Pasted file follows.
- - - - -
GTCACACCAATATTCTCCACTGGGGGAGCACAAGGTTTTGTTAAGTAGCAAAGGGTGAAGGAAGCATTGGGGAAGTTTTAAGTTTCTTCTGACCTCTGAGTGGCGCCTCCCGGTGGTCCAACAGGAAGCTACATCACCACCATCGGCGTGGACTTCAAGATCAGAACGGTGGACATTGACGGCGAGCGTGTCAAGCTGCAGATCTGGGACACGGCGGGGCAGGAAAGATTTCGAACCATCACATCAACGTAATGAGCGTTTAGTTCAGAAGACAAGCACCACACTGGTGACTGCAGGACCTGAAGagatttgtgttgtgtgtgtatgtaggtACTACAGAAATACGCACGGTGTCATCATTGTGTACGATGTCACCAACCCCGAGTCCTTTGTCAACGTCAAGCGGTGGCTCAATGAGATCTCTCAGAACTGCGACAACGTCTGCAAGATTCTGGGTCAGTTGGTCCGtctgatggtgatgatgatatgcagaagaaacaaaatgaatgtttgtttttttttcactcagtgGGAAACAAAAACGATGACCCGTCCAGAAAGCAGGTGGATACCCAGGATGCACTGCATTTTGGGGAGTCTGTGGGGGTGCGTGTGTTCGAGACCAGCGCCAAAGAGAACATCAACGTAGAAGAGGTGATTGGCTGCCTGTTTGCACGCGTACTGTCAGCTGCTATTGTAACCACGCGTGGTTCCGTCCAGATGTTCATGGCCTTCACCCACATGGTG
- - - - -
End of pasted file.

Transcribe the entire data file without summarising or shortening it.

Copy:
GTCACACCAATATTCTCCACTGGGGGAGCACAAGGTTTTGTTAAGTAGCAAAGGGTGAAGGAAGCATTGGGGAAGTTTTAAGTTTCTTCTGACCTCTGAGTGGCGCCTCCCGGTGGTCCAACAGGAAGCTACATCACCACCATCGGCGTGGACTTCAAGATCAGAACGGTGGACATTGACGGCGAGCGTGTCAAGCTGCAGATCTGGGACACGGCGGGGCAGGAAAGATTTCGAACCATCACATCAACGTAATGAGCGTTTAGTTCAGAAGACAAGCACCACACTGGTGACTGCAGGACCTGAAGagatttgtgttgtgtgtgtatgtaggtACTACAGAAATACGCACGGTGTCATCATTGTGTACGATGTCACCAACCCCGAGTCCTTTGTCAACGTCAAGCGGTGGCTCAATGAGATCTCTCAGAACTGCGACAACGTCTGCAAGATTCTGGGTCAGTTGGTCCGtctgatggtgatgatgatatgcagaagaaacaaaatgaatgtttgtttttttttcactcagtgGGAAACAAAAACGATGACCCGTCCAGAAAGCAGGTGGATACCCAGGATGCACTGCATTTTGGGGAGTCTGTGGGGGTGCGTGTGTTCGAGACCAGCGCCAAAGAGAACATCAACGTAGAAGAGGTGATTGGCTGCCTGTTTGCACGCGTACTGTCAGCTGCTATTGTAACCACGCGTGGTTCCGTCCAGATGTTCATGGCCTTCACCCACATGGTG